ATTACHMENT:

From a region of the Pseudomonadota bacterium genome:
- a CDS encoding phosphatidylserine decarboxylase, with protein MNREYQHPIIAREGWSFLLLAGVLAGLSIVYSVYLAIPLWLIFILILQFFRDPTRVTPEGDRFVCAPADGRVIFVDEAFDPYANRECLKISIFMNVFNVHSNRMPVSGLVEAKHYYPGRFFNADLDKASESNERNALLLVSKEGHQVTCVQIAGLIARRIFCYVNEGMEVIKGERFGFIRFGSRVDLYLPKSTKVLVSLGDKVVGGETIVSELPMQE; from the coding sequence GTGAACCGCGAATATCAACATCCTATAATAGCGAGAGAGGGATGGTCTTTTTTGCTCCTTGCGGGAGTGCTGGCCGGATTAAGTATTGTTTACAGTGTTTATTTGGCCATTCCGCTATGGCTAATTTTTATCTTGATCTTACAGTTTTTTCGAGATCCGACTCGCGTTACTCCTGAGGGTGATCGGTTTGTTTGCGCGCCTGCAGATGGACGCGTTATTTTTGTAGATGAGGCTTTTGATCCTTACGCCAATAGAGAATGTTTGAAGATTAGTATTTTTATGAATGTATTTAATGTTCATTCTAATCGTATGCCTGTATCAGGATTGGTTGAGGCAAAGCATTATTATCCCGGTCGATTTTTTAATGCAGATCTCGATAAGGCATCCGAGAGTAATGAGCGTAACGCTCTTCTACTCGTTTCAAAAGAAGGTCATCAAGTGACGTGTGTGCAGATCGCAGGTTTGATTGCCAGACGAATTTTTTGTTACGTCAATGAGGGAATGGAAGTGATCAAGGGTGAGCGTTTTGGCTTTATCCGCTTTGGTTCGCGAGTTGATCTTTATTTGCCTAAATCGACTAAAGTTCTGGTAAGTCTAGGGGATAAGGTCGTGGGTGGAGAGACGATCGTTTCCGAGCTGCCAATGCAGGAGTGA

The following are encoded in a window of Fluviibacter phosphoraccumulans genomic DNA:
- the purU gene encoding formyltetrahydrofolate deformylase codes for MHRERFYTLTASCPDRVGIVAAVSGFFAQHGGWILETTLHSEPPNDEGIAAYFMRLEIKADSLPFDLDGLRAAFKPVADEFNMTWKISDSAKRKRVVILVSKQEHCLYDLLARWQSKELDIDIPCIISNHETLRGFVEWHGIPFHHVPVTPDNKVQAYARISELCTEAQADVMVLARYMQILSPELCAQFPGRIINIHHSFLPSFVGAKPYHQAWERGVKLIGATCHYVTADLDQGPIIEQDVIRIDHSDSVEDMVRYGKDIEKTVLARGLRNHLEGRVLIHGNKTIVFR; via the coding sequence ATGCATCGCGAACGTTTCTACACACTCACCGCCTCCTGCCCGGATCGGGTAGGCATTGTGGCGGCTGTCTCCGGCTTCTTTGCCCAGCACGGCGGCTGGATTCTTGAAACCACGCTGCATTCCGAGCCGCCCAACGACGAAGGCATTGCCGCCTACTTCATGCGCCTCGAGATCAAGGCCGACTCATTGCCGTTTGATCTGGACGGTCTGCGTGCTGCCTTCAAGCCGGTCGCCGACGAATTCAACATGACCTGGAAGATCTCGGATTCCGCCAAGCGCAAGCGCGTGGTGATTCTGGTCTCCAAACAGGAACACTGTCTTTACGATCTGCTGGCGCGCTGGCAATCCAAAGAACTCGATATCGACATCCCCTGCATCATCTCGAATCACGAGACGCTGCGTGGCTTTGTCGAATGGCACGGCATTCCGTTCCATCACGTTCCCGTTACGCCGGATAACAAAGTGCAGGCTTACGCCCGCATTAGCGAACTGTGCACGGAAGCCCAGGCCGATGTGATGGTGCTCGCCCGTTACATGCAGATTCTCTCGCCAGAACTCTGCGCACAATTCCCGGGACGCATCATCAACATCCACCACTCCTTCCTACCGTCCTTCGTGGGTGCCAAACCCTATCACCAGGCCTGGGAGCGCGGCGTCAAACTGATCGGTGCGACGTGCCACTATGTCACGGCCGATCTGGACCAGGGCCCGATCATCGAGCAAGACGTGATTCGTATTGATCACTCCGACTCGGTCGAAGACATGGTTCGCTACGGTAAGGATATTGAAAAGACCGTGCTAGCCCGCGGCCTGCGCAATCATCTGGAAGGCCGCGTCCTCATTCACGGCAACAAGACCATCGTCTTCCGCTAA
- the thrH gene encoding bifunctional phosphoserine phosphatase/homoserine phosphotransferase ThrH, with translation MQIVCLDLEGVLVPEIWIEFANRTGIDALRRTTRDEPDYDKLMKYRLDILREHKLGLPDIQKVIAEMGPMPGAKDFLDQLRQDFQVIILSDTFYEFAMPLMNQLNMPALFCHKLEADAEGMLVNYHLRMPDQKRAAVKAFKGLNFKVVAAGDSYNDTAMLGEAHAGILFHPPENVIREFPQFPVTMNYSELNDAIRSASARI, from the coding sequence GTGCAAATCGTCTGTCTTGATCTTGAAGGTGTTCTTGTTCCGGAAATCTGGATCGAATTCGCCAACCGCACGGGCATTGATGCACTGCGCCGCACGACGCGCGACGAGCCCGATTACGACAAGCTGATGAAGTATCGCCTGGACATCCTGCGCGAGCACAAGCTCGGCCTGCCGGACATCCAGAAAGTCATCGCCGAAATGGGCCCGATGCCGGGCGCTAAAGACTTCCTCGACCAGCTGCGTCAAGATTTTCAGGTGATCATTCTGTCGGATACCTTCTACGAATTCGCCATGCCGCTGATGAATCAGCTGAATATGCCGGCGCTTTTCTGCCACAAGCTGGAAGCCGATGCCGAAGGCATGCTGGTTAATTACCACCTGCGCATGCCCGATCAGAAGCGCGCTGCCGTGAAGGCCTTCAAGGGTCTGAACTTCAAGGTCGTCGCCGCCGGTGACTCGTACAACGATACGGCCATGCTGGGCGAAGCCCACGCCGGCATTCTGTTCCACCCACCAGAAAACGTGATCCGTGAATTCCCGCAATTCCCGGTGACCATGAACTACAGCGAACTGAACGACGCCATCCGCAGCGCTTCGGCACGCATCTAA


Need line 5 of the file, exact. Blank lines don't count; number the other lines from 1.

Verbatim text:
- the thrH gene encoding bifunctional phosphoserine phosphatase/homoserine phosphotransferase ThrH, with translation MQIVCLDLEGVLVPEIWIEFANRTGIDALRRTTRDEPDYDKLMKYRLDILREHKLGLPDIQKVIAEMGPMPGAKDFLDQLRQDFQVIILSDTFYEFAMPLMNQLNMPALFCHKLEADAEGMLVNYHLRMPDQKRAAVKAFKGLNFKVVAAGDSYNDTAMLGEAHAGILFHPPENVIREFPQFPVTMNYSELNDAIRSASARI, from the coding sequence GTGCAAATCGTCTGTCTTGATCTTGAAGGTGTTCTTGTTCCGGAAATCTGGATCGAATTCGCCAACCGCACGGGCATTGATGCACTGCGCCGCACGACGCGCGACGAGCCCGATTACGACAAGCTGATGAAGTATCGCCTGGACATCCTGCGCGAGCACAAGCTCGGCCTGCCGGACATCCAGAAAGTCATCGCCGAAATGGGCCCGATGCCGGGCGCTAAAGACTTCCTCGACCAGCTGCGTCAAGATTTTCAGGTGATCATTCTGTCGGATACCTTCTACGAATTCGCCATGCCGCTGATGAATCAGCTGAATATGCCGGCGCTTTTCTGCCACAAGCTGGAAGCCGATGCCGAAGGCATGCTGGTTAATTACCACCTGCGCATGCCCGATCAGAAGCGCGCTGCCGTGAAGGCCTTCAAGGGTCTGAACTTCAAGGTCGTCGCCGCCGGTGACTCGTACAACGATACGGCCATGCTGGGCGAAGCCCACGCCGGCATTCTGTTCCACCCACCAGAAAACGTGATCCGTGAATTCCCGCAATTCCCGGTGACCATGAACTACAGCGAACTGAACGACGCCATCCGCAGCGCTTCGGCACGCATCTAA